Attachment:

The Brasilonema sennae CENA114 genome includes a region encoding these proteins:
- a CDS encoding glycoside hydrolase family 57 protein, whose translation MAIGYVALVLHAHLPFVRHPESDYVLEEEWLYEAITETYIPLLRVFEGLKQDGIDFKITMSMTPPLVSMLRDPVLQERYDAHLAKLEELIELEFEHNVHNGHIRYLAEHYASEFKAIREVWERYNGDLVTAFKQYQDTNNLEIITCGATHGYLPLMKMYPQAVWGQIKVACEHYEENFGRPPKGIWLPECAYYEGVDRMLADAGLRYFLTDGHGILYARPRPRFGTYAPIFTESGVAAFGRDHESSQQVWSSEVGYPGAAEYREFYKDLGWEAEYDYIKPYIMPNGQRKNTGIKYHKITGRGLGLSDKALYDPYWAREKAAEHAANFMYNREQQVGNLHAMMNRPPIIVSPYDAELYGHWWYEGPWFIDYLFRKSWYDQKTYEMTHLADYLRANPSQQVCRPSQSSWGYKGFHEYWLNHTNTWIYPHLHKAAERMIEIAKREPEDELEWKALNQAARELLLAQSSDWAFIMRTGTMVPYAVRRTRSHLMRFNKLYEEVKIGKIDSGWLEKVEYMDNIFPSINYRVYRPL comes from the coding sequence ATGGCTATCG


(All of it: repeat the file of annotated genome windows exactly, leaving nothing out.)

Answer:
The Brasilonema sennae CENA114 genome includes a region encoding these proteins:
- a CDS encoding glycoside hydrolase family 57 protein, whose translation MAIGYVALVLHAHLPFVRHPESDYVLEEEWLYEAITETYIPLLRVFEGLKQDGIDFKITMSMTPPLVSMLRDPVLQERYDAHLAKLEELIELEFEHNVHNGHIRYLAEHYASEFKAIREVWERYNGDLVTAFKQYQDTNNLEIITCGATHGYLPLMKMYPQAVWGQIKVACEHYEENFGRPPKGIWLPECAYYEGVDRMLADAGLRYFLTDGHGILYARPRPRFGTYAPIFTESGVAAFGRDHESSQQVWSSEVGYPGAAEYREFYKDLGWEAEYDYIKPYIMPNGQRKNTGIKYHKITGRGLGLSDKALYDPYWAREKAAEHAANFMYNREQQVGNLHAMMNRPPIIVSPYDAELYGHWWYEGPWFIDYLFRKSWYDQKTYEMTHLADYLRANPSQQVCRPSQSSWGYKGFHEYWLNHTNTWIYPHLHKAAERMIEIAKREPEDELEWKALNQAARELLLAQSSDWAFIMRTGTMVPYAVRRTRSHLMRFNKLYEEVKIGKIDSGWLEKVEYMDNIFPSINYRVYRPL comes from the coding sequence ATGGCTATCG